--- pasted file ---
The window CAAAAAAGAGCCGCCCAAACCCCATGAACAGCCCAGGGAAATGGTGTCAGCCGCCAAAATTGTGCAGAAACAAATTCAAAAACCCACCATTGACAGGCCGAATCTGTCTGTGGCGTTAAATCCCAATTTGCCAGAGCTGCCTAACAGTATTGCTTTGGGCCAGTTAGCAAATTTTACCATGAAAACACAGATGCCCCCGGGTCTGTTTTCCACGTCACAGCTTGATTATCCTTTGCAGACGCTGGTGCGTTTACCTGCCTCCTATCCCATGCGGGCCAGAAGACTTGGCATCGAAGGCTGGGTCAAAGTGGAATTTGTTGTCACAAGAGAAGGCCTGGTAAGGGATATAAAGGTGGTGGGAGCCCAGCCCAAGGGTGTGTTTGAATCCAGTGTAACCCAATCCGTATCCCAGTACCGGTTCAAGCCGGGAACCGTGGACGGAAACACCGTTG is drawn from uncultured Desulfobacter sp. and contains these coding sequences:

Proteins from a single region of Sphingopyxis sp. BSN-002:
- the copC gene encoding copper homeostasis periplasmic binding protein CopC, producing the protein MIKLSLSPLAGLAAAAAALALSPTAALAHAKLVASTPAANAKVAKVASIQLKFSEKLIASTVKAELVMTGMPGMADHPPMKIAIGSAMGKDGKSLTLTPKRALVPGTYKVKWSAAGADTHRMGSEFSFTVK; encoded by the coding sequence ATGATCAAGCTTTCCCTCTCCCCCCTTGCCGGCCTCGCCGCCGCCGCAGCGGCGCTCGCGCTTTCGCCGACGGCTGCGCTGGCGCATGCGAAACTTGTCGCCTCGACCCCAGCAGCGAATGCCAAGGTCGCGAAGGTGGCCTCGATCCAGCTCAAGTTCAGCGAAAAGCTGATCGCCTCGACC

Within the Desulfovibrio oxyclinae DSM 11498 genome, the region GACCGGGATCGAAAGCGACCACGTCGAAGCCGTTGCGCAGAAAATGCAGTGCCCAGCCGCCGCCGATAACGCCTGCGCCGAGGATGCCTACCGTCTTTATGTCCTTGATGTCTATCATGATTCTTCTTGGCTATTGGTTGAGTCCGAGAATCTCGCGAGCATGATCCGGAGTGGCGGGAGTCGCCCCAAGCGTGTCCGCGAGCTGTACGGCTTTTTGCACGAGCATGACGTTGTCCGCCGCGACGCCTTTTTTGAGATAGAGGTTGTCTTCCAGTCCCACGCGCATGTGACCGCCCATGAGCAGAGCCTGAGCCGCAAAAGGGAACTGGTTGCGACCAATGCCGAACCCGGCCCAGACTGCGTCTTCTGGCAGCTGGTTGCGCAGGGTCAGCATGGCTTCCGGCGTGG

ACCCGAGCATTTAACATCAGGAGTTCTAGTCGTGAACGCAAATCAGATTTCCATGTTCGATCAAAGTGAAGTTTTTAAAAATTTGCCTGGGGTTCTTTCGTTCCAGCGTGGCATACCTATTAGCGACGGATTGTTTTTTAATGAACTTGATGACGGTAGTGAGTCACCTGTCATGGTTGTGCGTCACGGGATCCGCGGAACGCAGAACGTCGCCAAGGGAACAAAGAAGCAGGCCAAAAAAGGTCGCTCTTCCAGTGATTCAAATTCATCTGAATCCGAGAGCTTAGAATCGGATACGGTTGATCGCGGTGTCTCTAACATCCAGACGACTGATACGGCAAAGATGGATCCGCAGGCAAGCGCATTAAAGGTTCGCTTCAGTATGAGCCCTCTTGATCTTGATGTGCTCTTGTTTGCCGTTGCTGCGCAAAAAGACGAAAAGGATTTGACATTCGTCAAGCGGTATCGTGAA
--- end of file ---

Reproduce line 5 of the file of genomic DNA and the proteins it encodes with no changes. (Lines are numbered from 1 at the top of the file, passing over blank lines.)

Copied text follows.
ACCCGAGCATTTAACATCAGGAGTTCTAGTCGTGAACGCAAATCAGATTTCCATGTTCGATCAAAGTGAAGTTTTTAAAAATTTGCCTGGGGTTCTTTCGTTCCAGCGTGGCATACCTATTAGCGACGGATTGTTTTTTAATGAACTTGATGACGGTAGTGAGTCACCTGTCATGGTTGTGCGTCACGGGATCCGCGGAACGCAGAACGTCGCCAAGGGAACAAAGAAGCAGGCCAAAAAAGGTCGCTCTTCCAGTGATTCAAATTCATCTGAATCCGAGAGCTTAGAATCGGATACGGTTGATCGCGGTGTCTCTAACATCCAGACGACTGATACGGCAAAGATGGATCCGCAGGCAAGCGCATTAAAGGTTCGCTTCAGTATGAGCCCTCTTGATCTTGATGTGCTCTTGTTTGCCGTTGCTGCGCAAAAAGACGAAAAGGATTTGACATTCGTCAAGCGGTATCGTGAA